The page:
Medieval Traveling

Medieval Traveling

While modern people head off on holidays and vacations, medieval people also did their own share of traveling. While traveling during the Middle Ages does not come up very often in pop culture, it was rather common for people to head off on journeys. This post looks at who was traveling in the medieval world as well as where they would stay on their journeys.

Traveling as a Regular Person

Despite how the medieval world is often portrayed in media, it was rather common for the average person to travel. In fact, the act of pilgrimage was really popular. It was also highly encouraged. The idea of a pilgrimage filled with ordinary people is the premise of Chaucer’s Canterbury Tales. People on pilgrimages would head off to a particular location to see relics or seek divine help. Often, seeking divine help meant help with an illness or thanking the divine for curing them.

When it comes to relics, this could be the remains of a saint or something in relation to their lives. One of the most common relics was a piece of Jesus’s cross. Quite a bit of the time, these could be fake relics. Such an occurrence is mentioned in the Canterbury Tales. However, that doesn’t change the fact that relics were a large draw for the medieval equivalent of tourism.

Again, pilgrimages weren’t just for the wealthy. Anyone could go on them. Historically speaking, the church and religion were massive parts of medieval society, especially before the splitting of the Catholic church. It would have been a part of the culture to seek spiritual experiences. Therefore, it would have been common for a medieval person to say that they wanted to travel to a particular religious site. Overall, pilgrimages existed for a long time. One that still exists in some form today is the Way of St. James that ends at the Santiago de Compostela Cathedral in Spain. This pilgrimage started in the 9th century.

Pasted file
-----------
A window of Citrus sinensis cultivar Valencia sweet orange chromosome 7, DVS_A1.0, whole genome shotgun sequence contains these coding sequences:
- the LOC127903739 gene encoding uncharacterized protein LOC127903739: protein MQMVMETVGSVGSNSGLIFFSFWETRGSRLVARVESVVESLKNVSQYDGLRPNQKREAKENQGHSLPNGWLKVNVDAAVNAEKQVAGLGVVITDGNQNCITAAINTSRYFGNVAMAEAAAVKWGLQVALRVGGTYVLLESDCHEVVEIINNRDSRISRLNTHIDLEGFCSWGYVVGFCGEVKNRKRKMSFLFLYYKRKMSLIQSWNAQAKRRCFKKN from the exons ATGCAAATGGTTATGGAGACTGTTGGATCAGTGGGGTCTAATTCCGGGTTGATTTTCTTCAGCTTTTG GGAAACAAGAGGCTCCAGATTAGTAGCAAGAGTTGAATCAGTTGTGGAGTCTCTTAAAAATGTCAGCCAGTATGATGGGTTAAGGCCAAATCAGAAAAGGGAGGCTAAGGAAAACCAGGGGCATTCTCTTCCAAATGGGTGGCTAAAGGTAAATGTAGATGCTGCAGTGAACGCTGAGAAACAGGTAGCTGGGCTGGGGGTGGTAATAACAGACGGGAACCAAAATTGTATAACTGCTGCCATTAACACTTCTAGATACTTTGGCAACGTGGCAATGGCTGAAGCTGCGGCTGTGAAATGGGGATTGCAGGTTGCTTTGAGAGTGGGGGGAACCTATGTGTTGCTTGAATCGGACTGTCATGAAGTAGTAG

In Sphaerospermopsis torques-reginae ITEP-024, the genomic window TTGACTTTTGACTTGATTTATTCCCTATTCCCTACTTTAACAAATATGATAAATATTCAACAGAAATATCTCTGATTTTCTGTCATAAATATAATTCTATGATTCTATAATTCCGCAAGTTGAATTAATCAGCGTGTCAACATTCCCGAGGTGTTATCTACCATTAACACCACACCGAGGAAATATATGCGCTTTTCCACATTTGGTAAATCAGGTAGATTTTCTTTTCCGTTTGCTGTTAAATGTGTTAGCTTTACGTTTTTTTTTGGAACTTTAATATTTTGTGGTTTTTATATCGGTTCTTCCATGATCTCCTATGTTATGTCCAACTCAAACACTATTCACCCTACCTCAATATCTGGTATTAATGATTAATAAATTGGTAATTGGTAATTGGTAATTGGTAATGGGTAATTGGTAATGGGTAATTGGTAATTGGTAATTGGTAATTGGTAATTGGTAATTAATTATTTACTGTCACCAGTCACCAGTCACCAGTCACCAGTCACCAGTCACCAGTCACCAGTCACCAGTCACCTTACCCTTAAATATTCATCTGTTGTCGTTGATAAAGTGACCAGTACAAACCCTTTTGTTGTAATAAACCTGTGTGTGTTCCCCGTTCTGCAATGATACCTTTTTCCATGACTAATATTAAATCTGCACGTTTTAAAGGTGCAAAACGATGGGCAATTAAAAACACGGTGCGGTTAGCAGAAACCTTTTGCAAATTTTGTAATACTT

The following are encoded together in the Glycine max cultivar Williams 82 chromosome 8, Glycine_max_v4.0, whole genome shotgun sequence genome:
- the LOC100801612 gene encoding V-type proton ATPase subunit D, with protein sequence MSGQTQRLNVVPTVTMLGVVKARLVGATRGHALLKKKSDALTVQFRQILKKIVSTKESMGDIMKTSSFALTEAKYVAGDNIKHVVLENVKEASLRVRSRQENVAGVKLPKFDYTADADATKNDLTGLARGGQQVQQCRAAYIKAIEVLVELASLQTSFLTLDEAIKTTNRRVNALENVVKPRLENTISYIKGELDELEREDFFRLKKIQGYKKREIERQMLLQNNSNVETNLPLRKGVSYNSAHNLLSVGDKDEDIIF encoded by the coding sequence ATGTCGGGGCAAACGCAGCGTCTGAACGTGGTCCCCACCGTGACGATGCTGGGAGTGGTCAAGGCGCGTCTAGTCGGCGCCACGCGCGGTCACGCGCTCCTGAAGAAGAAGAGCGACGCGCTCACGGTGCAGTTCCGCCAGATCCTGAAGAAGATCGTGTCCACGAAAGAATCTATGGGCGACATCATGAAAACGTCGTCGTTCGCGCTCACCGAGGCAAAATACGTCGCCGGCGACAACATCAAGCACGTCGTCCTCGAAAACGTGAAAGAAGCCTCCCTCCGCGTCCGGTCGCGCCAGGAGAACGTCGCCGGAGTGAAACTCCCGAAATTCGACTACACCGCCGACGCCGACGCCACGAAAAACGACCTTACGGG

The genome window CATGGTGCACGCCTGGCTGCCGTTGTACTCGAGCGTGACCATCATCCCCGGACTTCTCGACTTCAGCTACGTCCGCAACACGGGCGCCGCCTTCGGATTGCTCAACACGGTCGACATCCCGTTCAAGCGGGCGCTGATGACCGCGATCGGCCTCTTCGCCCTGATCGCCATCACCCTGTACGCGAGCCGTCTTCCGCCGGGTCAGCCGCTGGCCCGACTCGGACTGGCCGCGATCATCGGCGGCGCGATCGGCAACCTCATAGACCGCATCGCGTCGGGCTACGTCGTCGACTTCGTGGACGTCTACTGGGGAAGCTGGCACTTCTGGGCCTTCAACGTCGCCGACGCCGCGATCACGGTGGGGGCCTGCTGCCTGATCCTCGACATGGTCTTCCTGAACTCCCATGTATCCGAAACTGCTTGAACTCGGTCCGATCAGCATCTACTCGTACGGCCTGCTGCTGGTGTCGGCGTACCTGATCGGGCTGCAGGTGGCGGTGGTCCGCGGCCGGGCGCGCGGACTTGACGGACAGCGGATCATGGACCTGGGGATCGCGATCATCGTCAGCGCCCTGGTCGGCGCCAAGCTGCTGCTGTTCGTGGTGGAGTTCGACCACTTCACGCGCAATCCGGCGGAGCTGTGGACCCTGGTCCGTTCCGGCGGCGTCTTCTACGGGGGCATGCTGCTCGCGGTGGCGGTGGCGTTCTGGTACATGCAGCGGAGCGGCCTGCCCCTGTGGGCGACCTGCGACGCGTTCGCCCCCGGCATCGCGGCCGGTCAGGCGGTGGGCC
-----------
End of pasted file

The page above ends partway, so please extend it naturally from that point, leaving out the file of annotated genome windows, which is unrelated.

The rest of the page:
Medieval Traveling
The miller from the Ellesmere manuscript of the Canterbury Tales in the early 15th century

Nobles and Kings: Traveling Kingdoms

Of course, it wasn’t just the common man that traveled, nobles and kings did as well. In fact, many European countries had itinerant courts at one time or another. This was less common in England and much more common in what is now modern-day Germany. This type of court was called a Reisekonigtum. In practice, this meant that the king, his court, and all of the extended entourage would go and visit various places. The entourage could include hundreds, if not thousands, of people as there could be a king’s attendants and servants as well as the courtiers, along with their attendants, knights, and servants as well.

When a medieval royal was traveling, they would often choose to stay at particular cities, monasteries, or the homes of various members of the court. Each visit could last a few days, or weeks, or even sometimes but rarely months. This is part of why castles had so many rooms. You had to host large numbers of people for days or weeks on end. As you might imagine, this could get extremely expensive for the host. They would have to provide enough food and drink to satisfy the court as well as any entertainment the ruler could desire.

During the medieval world, there was a strong emphasis on being a good host. Also, it seems unlikely that any prospective host would want to upset their monarch by being a bad host and ruin any possible positions that they could gain in the future. Therefore, as a host you would try your best to satisfy the king and hope that you didn’t get financially ruined in the process.